TEA News Releases Online
June 30, 2011
Texas lowers administrative burden on school districts:
new state-sponsored Student Information System announced
AUSTIN – The Texas Education Agency (TEA) announced today that it had completed the process of procuring a state-sponsored Student Information System that will reduce administrative costs and improve educational resources for school districts across the Lone Star state. After an intensive process of competitive bidding and contract negotiation, the state obtained a solution that leverages its formidable buying power and provides direct benefits to educators.
“The new state-sponsored Student Information System will ease the reporting burden on school districts, and it couldn’t come at a better time,” said Commissioner of Education Robert Scott. “The project could potentially save millions of dollars for school districts, resulting in more resources available to our classroom teachers.”
This announcement marks the first major milestone in the multi-year Texas Student Data System (TSDS) initiative to streamline state data standards and to provide more useful tools to frontline educators and administrators. The state-sponsored Student Information System works by better organizing and managing student data at the school level, including attendance, grades, discipline, course history, and test scores. The system will greatly reduce the cost and burden to school districts and provide a much more robust set of features. These features will be available to schools along with more streamlined integration to TEA, which will cut the time and resource costs that districts face when reporting data to TEA.
“We have worked closely with our partners at the school districts and Regional Education Service Centers throughout this process,” said Brian Rawson, director of Statewide Data Initiatives at TEA. “Collaboration has been our top priority, and we really want to provide a solution that has the greatest benefit to our teachers and students.” The extensive process of collaboration involved 10 different evaluation teams, 32 people, five Education Service Centers, and 36 school districts.
The structure of the program respects Texas’s tradition of local control regarding educational matters. The choice to adopt the new state-sponsored system will be made by each school district, based on an individual assessment of the benefits offered. Initial feedback from stakeholders and TEA advisors has been very positive, and swift adoption is expected, Rawson said.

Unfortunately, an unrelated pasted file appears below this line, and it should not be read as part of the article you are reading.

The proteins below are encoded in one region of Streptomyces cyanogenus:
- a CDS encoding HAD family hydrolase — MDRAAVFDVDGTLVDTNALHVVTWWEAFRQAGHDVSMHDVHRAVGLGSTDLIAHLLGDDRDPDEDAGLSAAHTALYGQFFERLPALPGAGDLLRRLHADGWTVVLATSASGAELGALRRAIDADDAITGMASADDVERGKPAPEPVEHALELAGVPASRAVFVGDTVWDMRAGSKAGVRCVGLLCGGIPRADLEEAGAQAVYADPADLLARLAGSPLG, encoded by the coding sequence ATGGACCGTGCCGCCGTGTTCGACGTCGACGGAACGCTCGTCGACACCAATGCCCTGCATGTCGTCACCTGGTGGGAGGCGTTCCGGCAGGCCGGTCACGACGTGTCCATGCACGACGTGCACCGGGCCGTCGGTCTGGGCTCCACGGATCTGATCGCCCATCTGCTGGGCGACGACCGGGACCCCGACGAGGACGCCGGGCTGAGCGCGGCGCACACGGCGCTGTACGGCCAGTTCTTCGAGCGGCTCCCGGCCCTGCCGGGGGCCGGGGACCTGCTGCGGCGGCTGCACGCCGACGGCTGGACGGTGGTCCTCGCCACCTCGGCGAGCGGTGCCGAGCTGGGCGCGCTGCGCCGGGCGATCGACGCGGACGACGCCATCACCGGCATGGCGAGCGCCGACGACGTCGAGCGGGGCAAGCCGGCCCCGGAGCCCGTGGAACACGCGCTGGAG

The new information system builds upon two established software products that have already proven themselves through numerous successful implementations across Texas. In order to drive additional competition and to meet the diverse needs of Texas educators, two contracts were awarded by the state: one to Skyward, Inc., and one to the Texas Computer Cooperative (TCC). Skyward is a commercial offering that is already serving nearly 900,000 Texas students. The TCC software, TxEIS, is developed by the Region 20 Education Service Center in cooperation with 18 other ESC’s across the state and is already serving 921,000 Texas students. Both received high marks from an extensive panel of independent evaluators and progressed to the final round of negotiations.
There is no direct cost to the state from this effort, and all of the work done so far has been funded through federal and private foundation grants. When implementation is completed, each district that joins the program can expect to reduce its already budgeted costs for similar systems. The overall savings will depend on the level of district adoption, but the subscription-based pricing negotiated by TEA can immediately lower costs for districts.
At the end of the day, this is about making a difference for our students,” said Rawson. “By improving information technology and reducing administrative costs, we can free our schools up to do what they do best – teach the next generation of Texans.”